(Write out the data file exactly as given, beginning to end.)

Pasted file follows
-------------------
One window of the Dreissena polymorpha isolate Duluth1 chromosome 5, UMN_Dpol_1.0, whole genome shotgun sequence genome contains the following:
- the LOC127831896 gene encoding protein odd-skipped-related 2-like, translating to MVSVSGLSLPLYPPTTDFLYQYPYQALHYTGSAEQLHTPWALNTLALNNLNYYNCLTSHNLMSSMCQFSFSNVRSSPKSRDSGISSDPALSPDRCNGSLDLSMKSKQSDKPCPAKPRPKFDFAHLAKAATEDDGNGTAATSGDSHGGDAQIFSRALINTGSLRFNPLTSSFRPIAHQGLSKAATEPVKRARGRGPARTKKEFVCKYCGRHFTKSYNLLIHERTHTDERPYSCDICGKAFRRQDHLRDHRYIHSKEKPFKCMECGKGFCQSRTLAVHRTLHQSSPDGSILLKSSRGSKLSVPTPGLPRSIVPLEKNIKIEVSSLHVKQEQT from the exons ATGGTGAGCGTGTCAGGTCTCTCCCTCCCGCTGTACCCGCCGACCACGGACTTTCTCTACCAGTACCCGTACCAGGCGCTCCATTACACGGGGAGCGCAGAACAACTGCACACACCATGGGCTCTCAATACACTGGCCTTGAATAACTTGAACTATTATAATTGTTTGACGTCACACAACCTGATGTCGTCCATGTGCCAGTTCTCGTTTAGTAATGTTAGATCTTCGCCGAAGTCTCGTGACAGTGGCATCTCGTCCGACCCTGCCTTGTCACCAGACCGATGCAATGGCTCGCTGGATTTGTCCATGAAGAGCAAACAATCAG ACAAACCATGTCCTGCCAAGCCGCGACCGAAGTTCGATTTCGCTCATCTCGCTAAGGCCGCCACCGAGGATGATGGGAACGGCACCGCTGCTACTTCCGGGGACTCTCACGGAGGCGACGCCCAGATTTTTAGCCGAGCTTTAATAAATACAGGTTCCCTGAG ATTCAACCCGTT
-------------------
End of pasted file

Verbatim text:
One window of the Dreissena polymorpha isolate Duluth1 chromosome 5, UMN_Dpol_1.0, whole genome shotgun sequence genome contains the following:
- the LOC127831896 gene encoding protein odd-skipped-related 2-like, translating to MVSVSGLSLPLYPPTTDFLYQYPYQALHYTGSAEQLHTPWALNTLALNNLNYYNCLTSHNLMSSMCQFSFSNVRSSPKSRDSGISSDPALSPDRCNGSLDLSMKSKQSDKPCPAKPRPKFDFAHLAKAATEDDGNGTAATSGDSHGGDAQIFSRALINTGSLRFNPLTSSFRPIAHQGLSKAATEPVKRARGRGPARTKKEFVCKYCGRHFTKSYNLLIHERTHTDERPYSCDICGKAFRRQDHLRDHRYIHSKEKPFKCMECGKGFCQSRTLAVHRTLHQSSPDGSILLKSSRGSKLSVPTPGLPRSIVPLEKNIKIEVSSLHVKQEQT from the exons ATGGTGAGCGTGTCAGGTCTCTCCCTCCCGCTGTACCCGCCGACCACGGACTTTCTCTACCAGTACCCGTACCAGGCGCTCCATTACACGGGGAGCGCAGAACAACTGCACACACCATGGGCTCTCAATACACTGGCCTTGAATAACTTGAACTATTATAATTGTTTGACGTCACACAACCTGATGTCGTCCATGTGCCAGTTCTCGTTTAGTAATGTTAGATCTTCGCCGAAGTCTCGTGACAGTGGCATCTCGTCCGACCCTGCCTTGTCACCAGACCGATGCAATGGCTCGCTGGATTTGTCCATGAAGAGCAAACAATCAG ACAAACCATGTCCTGCCAAGCCGCGACCGAAGTTCGATTTCGCTCATCTCGCTAAGGCCGCCACCGAGGATGATGGGAACGGCACCGCTGCTACTTCCGGGGACTCTCACGGAGGCGACGCCCAGATTTTTAGCCGAGCTTTAATAAATACAGGTTCCCTGAG ATTCAACCCGTT